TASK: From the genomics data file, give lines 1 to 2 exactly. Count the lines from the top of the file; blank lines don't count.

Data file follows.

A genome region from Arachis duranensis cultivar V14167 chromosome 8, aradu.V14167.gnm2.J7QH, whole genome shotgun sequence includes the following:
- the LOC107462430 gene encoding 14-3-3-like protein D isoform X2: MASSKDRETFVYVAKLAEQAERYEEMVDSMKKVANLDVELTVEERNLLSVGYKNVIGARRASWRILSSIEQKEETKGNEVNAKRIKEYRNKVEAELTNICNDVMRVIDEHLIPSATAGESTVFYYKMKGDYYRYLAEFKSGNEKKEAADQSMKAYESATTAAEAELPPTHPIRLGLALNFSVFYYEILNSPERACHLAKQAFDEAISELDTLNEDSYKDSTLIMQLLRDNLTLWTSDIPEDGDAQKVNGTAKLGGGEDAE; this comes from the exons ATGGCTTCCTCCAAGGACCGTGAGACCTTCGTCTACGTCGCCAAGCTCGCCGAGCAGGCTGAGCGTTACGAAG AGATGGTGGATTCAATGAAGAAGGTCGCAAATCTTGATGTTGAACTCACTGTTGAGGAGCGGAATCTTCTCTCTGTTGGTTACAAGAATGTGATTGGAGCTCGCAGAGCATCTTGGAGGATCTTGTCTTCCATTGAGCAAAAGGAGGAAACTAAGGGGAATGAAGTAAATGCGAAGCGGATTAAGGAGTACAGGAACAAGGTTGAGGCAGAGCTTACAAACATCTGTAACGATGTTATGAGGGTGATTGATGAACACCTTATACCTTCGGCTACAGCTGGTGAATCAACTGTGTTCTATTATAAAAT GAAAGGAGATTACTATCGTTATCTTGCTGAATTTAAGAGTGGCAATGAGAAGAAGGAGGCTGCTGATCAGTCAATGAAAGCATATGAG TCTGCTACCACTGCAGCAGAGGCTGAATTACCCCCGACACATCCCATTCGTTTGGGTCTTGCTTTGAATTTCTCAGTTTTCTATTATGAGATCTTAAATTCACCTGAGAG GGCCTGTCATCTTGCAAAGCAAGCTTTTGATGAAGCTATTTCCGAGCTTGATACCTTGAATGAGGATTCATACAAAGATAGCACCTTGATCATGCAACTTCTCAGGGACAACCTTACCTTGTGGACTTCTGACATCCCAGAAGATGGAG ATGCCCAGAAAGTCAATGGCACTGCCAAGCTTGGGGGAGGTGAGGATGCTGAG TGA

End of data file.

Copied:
A genome region from Arachis duranensis cultivar V14167 chromosome 8, aradu.V14167.gnm2.J7QH, whole genome shotgun sequence includes the following:
- the LOC107462430 gene encoding 14-3-3-like protein D isoform X2: MASSKDRETFVYVAKLAEQAERYEEMVDSMKKVANLDVELTVEERNLLSVGYKNVIGARRASWRILSSIEQKEETKGNEVNAKRIKEYRNKVEAELTNICNDVMRVIDEHLIPSATAGESTVFYYKMKGDYYRYLAEFKSGNEKKEAADQSMKAYESATTAAEAELPPTHPIRLGLALNFSVFYYEILNSPERACHLAKQAFDEAISELDTLNEDSYKDSTLIMQLLRDNLTLWTSDIPEDGDAQKVNGTAKLGGGEDAE; this comes from the exons ATGGCTTCCTCCAAGGACCGTGAGACCTTCGTCTACGTCGCCAAGCTCGCCGAGCAGGCTGAGCGTTACGAAG AGATGGTGGATTCAATGAAGAAGGTCGCAAATCTTGATGTTGAACTCACTGTTGAGGAGCGGAATCTTCTCTCTGTTGGTTACAAGAATGTGATTGGAGCTCGCAGAGCATCTTGGAGGATCTTGTCTTCCATTGAGCAAAAGGAGGAAACTAAGGGGAATGAAGTAAATGCGAAGCGGATTAAGGAGTACAGGAACAAGGTTGAGGCAGAGCTTACAAACATCTGTAACGATGTTATGAGGGTGATTGATGAACACCTTATACCTTCGGCTACAGCTGGTGAATCAACTGTGTTCTATTATAAAAT GAAAGGAGATTACTATCGTTATCTTGCTGAATTTAAGAGTGGCAATGAGAAGAAGGAGGCTGCTGATCAGTCAATGAAAGCATATGAG TCTGCTACCACTGCAGCAGAGGCTGAATTACCCCCGACACATCCCATTCGTTTGGGTCTTGCTTTGAATTTCTCAGTTTTCTATTATGAGATCTTAAATTCACCTGAGAG GGCCTGTCATCTTGCAAAGCAAGCTTTTGATGAAGCTATTTCCGAGCTTGATACCTTGAATGAGGATTCATACAAAGATAGCACCTTGATCATGCAACTTCTCAGGGACAACCTTACCTTGTGGACTTCTGACATCCCAGAAGATGGAG ATGCCCAGAAAGTCAATGGCACTGCCAAGCTTGGGGGAGGTGAGGATGCTGAG TGA